Sir Tim has been a vocal critic of online surveillance since Edward Snowden, a former NSA contractor, leaked documents that detail how the British governments and US gather data on web users worldwide.
He said that it was time for humanity to make a big communal decision.
“In front of us are two roads – which way are we going to go? Are we going to continue on the road and just allow the governments to do more and more and more control – more and more surveillance? Or are we going to set up a bunch of values? Are we going to set up something like a Magna Carta for the World Wide Web?”
Sir Tim has defended Edward Snowden, saying that his decision to turn whistleblower was “in the public interest”. He has also been an outspoken critic of the “growing tide of surveillance and censorship” in many parts of the world.
He said that any constitution on internet rights and freedoms should also consider issues surrounding copyright laws around the world and how ethics work online. His online bill of rights will be incorporated into a new campaign called “Web We Want” that aims to build an international review of internet conventions.
The founder of the world wide web has blown the whistle on the dangers of governments turning the internet into a huge spying tool.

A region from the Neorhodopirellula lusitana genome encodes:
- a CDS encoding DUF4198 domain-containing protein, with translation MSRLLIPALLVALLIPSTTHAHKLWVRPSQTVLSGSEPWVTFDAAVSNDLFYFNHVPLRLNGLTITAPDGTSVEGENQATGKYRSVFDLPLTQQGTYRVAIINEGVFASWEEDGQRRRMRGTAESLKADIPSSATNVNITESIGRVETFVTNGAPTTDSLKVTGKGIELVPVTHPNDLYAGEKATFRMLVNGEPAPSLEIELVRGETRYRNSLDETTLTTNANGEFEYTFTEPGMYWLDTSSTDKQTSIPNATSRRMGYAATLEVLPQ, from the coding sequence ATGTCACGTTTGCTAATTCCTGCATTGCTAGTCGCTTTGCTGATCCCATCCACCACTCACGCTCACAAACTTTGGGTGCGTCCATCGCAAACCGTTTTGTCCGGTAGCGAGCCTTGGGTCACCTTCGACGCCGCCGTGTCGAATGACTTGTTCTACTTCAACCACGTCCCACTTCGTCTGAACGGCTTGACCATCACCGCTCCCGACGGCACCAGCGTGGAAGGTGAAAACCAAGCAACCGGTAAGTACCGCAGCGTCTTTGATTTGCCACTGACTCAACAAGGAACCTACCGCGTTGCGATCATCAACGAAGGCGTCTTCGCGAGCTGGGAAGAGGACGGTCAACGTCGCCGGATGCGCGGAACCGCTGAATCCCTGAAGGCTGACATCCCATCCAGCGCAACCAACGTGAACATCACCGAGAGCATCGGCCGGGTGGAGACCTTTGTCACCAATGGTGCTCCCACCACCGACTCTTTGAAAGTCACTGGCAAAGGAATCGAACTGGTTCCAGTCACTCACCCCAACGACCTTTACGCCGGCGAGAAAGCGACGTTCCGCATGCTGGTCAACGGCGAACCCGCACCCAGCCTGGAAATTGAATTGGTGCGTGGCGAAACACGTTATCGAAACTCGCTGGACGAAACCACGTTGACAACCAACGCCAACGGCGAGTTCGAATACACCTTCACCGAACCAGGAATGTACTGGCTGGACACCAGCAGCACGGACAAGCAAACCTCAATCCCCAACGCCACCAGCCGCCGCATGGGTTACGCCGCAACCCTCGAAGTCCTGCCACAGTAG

Sir Tim Berners-Lee said that while it was important to fight serious organised crime and for a state to defend itself against cyber attacks, citizens should be worried about governments taking control of the web.
Lately there have been a lot of calls for internet filtering – with governments saying they are protecting citizens from organised crime, terrorists, state sponsored cyber war and sex pests.
However, Sir Tim warns that internet monitoring for these reasons is fraught with danger. He is especially worried about the government data retention plans which are being mooted in Australia.
The data retention proposal is part of the federal government’s overhaul of national security measures and would require internet service providers and telecommunication carriers to store the internet history of all Australians for at least two years.